I have discovered molecules from the plants effective on inflammatory diseases. Some others showed cancer prevention/ treatment efficacies. In general, inflammation and immune-modulating effects are my primary interest in research. This is one of the most recurring complications nowadays and it appears in many different formats, from neurodegenerative diseases to arthropathies, and even cardiovascular and mental diseases. Those inflammatory compounds circulating in your body for a long time harm you more than you imagine. Besides, there are several inflammatory diseases that do not have an acceptable treatment. Some of the compounds that I discovered had beneficial effects for TRP-modulation (transient receptor potential), MMPs (matrix metalloproteinase), NF-kB (nuclear factor), COX (cyclooxygenase) and other inflammatory mediators.

What do you like most about teaching naturopathic medical students?

I love teaching in general but teaching to people who will be front liners and health care practitioners is more enjoyable and trickier! You want to make sure they learn the concept well enough so they would not hurt anyone in the future and make fewer mistakes. I like teaching them also because they recognize the value of their courses more since it is not just the matter of passing the course and getting a grade, it is a matter of learning and a matter of life!

What advice would you give to those considering naturopathic medical school?

As a pharmacist, I notice some gaps in modern medicine. I recognize a greater need for holistic medicine. Every single patient that I see is naturally recovering from a chronic illness that affected their entire life and so many drugs they have been using, makes me encourage more students to join the ND school. I know it is not very easy to be a medical student, I know there is more fun stuff to do in the world but the joy of giving health to others is so special; it is worth it! Thinking about that makes you stronger in the way you pursue your goals and can cause you to enjoy the process more.

Anything else you would like to include in your spotlight?

I am pleased to announce that Sonoran University is about to officially open Ric Scalzo Institute for Botanical Research which started from a generous donation and is attracting some funds from companies as well. Besides the several bioassay/cell culture labs, there are two labs under my management. An isolation lab which is focusing on the purification of bioactive phytochemicals and has a series of instruments needed for extraction/fractionation/purification of natural products. The other lab is an analytical lab devoted to characterization/standardization/quantification of botanicals. Knowing that more than half of Echinacea products on the market, as an example, do not contain the right plant/part, helps to understand the need to do analysis. No one would like to pay for something with the wrong label.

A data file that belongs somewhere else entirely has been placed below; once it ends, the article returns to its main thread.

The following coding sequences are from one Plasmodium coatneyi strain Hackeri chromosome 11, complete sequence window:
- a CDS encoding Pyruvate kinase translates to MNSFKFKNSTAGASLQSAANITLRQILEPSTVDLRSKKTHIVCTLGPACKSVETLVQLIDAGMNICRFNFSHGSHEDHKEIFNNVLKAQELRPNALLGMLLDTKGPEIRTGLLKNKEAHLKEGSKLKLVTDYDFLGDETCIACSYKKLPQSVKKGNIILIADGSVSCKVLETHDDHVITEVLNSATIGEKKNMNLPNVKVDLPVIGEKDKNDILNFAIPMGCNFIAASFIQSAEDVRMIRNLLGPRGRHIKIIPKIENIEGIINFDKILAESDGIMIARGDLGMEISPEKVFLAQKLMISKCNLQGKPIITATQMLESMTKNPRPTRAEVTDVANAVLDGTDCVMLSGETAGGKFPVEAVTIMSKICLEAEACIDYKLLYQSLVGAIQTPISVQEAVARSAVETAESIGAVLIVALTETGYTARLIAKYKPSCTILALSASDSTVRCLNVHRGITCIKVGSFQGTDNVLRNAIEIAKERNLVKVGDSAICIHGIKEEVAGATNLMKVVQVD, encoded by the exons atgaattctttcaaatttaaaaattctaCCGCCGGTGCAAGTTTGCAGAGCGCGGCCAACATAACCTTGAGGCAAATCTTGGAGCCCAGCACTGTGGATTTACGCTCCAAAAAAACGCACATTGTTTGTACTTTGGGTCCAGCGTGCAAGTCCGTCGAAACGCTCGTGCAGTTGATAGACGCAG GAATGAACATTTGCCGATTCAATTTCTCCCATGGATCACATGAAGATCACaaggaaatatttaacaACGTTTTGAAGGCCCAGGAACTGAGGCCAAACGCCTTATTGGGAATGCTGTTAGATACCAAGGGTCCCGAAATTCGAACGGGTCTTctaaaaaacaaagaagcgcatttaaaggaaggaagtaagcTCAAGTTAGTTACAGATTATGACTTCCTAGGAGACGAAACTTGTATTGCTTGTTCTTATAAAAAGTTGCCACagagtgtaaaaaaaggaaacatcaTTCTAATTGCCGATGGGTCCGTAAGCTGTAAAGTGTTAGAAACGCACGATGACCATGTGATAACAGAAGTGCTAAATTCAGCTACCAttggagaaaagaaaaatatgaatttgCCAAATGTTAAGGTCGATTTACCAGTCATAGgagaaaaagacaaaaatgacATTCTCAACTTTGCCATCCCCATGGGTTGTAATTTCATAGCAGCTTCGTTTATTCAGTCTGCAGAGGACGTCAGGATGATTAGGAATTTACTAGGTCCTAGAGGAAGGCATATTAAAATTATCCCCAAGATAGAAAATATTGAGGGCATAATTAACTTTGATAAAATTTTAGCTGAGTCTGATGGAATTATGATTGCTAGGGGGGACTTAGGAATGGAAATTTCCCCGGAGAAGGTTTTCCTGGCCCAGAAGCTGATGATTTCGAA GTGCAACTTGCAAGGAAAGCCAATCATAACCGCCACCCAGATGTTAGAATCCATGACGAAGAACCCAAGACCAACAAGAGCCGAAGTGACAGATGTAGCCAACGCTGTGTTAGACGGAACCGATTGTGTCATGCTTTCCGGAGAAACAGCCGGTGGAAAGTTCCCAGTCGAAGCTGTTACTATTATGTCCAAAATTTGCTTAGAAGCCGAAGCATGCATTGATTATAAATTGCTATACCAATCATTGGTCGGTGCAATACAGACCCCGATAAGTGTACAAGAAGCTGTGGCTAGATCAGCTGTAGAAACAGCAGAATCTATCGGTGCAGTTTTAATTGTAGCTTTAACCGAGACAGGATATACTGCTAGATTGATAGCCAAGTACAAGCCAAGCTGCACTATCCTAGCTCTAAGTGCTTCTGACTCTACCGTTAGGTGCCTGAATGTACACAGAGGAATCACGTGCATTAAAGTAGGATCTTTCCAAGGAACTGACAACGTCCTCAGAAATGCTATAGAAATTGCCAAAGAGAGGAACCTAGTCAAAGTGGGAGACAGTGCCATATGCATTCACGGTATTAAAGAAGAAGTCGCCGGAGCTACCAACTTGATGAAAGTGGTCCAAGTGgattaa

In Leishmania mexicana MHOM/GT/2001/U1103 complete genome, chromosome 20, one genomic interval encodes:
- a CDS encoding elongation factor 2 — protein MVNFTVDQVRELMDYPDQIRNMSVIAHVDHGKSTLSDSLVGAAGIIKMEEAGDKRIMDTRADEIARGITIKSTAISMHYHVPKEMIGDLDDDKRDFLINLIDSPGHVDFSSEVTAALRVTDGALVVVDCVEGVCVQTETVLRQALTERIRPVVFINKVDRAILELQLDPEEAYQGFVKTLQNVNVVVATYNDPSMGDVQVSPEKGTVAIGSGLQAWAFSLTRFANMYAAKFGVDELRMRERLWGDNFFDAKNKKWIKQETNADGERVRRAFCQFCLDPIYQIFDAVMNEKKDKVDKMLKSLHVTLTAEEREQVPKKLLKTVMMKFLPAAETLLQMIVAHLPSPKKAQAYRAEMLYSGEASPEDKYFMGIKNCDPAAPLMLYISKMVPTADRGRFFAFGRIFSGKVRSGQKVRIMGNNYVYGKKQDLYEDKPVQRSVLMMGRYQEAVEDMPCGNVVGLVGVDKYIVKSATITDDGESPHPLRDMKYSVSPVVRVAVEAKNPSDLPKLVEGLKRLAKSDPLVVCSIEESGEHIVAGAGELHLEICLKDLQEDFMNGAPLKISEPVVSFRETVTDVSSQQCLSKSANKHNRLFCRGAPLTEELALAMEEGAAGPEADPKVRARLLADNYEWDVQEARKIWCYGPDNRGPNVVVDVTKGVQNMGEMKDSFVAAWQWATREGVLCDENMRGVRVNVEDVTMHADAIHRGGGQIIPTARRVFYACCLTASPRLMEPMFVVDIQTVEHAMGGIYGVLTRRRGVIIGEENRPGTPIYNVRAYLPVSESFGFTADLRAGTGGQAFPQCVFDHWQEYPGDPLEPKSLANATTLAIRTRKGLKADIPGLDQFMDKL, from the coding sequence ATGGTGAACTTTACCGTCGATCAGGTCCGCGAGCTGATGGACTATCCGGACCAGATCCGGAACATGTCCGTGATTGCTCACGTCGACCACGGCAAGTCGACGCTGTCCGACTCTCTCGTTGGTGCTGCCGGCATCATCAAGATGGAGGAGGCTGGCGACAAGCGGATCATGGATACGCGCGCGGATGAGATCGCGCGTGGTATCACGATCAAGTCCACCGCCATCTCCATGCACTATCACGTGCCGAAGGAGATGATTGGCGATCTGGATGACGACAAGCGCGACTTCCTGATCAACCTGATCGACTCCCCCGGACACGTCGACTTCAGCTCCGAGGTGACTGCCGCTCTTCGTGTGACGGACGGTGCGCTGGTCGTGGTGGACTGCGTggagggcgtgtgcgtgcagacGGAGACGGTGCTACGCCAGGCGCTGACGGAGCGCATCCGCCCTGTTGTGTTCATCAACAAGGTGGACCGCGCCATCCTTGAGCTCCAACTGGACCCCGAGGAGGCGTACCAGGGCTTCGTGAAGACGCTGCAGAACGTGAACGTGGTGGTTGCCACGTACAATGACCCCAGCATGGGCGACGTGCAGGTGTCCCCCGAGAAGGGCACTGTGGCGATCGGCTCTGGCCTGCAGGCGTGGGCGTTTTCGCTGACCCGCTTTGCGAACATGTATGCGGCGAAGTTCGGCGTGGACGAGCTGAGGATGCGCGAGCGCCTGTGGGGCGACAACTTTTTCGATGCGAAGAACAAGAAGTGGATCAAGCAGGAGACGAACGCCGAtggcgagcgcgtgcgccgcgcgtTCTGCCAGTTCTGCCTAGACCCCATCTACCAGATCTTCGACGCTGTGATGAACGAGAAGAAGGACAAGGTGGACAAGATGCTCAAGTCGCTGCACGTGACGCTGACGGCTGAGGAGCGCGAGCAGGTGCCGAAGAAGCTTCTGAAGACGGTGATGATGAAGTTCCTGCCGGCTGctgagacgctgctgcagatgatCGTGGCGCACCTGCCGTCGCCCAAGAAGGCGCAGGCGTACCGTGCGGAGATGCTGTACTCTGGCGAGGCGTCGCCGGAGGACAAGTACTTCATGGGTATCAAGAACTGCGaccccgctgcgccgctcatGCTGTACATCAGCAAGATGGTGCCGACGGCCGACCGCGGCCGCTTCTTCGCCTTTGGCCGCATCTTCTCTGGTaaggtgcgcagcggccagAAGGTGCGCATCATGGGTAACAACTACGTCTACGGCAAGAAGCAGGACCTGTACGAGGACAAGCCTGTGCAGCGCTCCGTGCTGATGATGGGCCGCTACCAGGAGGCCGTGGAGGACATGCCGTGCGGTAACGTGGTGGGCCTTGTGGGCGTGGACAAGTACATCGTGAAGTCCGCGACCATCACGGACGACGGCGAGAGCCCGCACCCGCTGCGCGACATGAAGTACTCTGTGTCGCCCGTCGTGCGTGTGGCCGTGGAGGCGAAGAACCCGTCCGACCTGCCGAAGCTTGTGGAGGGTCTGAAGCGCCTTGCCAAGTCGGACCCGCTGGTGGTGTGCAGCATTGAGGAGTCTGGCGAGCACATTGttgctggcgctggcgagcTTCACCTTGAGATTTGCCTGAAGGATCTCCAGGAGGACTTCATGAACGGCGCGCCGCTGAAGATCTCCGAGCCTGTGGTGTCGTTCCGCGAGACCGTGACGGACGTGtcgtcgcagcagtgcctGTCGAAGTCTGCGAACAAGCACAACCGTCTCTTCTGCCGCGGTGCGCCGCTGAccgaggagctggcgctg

What I found with working ND students during the last couple of years is that they have a keen on research and they are curious about how’s and why’s. I think a research institute is a great addition to the educational/ clinical ND school and I am very excited to see this happening for Sonoran University. 

On the other note, I would like to share that I have been to nine countries and I have worked in three countries and I believe there are a lot of beautiful places and people out there to go and explore. I would rather discover that beauty myself instead of relying on what some media try to show about people!

To learn more:

My publication: https://scholar.google.com/citations?user=zC-IWswAAAAJ&hl=en&oi=ao

My LinkedIn Profile: https://www.linkedin.com/in/yalda-shokoohinia-0a010a37/ 

Research Institute: https://www.sonoran.edu/about-scnm/facilities/ric-scalzo-institute-for-botanical-research/